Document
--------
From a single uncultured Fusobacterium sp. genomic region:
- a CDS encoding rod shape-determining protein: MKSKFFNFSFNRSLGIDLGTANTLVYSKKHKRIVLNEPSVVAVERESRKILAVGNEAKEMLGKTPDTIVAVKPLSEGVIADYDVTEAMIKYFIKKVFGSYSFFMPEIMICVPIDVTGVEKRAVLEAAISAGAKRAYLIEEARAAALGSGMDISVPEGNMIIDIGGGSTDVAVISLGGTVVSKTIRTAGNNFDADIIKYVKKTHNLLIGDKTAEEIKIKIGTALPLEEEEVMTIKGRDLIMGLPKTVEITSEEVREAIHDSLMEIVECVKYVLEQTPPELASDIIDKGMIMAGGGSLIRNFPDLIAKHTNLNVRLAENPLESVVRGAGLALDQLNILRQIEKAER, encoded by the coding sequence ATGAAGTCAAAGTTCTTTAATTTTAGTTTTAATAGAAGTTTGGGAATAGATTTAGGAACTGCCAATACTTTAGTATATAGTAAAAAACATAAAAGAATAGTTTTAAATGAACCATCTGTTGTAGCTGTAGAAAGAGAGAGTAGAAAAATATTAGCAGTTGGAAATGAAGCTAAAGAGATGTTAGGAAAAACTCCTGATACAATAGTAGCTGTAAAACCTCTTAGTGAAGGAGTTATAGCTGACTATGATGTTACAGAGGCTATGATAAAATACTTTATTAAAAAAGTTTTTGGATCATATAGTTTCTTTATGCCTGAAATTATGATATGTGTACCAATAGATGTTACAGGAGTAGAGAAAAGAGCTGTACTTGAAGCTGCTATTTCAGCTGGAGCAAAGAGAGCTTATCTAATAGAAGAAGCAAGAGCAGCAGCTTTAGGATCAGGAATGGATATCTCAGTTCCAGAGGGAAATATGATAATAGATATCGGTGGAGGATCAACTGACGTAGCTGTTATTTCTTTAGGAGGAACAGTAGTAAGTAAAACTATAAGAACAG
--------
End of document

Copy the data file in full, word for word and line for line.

From a single uncultured Fusobacterium sp. genomic region:
- a CDS encoding rod shape-determining protein: MKSKFFNFSFNRSLGIDLGTANTLVYSKKHKRIVLNEPSVVAVERESRKILAVGNEAKEMLGKTPDTIVAVKPLSEGVIADYDVTEAMIKYFIKKVFGSYSFFMPEIMICVPIDVTGVEKRAVLEAAISAGAKRAYLIEEARAAALGSGMDISVPEGNMIIDIGGGSTDVAVISLGGTVVSKTIRTAGNNFDADIIKYVKKTHNLLIGDKTAEEIKIKIGTALPLEEEEVMTIKGRDLIMGLPKTVEITSEEVREAIHDSLMEIVECVKYVLEQTPPELASDIIDKGMIMAGGGSLIRNFPDLIAKHTNLNVRLAENPLESVVRGAGLALDQLNILRQIEKAER, encoded by the coding sequence ATGAAGTCAAAGTTCTTTAATTTTAGTTTTAATAGAAGTTTGGGAATAGATTTAGGAACTGCCAATACTTTAGTATATAGTAAAAAACATAAAAGAATAGTTTTAAATGAACCATCTGTTGTAGCTGTAGAAAGAGAGAGTAGAAAAATATTAGCAGTTGGAAATGAAGCTAAAGAGATGTTAGGAAAAACTCCTGATACAATAGTAGCTGTAAAACCTCTTAGTGAAGGAGTTATAGCTGACTATGATGTTACAGAGGCTATGATAAAATACTTTATTAAAAAAGTTTTTGGATCATATAGTTTCTTTATGCCTGAAATTATGATATGTGTACCAATAGATGTTACAGGAGTAGAGAAAAGAGCTGTACTTGAAGCTGCTATTTCAGCTGGAGCAAAGAGAGCTTATCTAATAGAAGAAGCAAGAGCAGCAGCTTTAGGATCAGGAATGGATATCTCAGTTCCAGAGGGAAATATGATAATAGATATCGGTGGAGGATCAACTGACGTAGCTGTTATTTCTTTAGGAGGAACAGTAGTAAGTAAAACTATAAGAACAG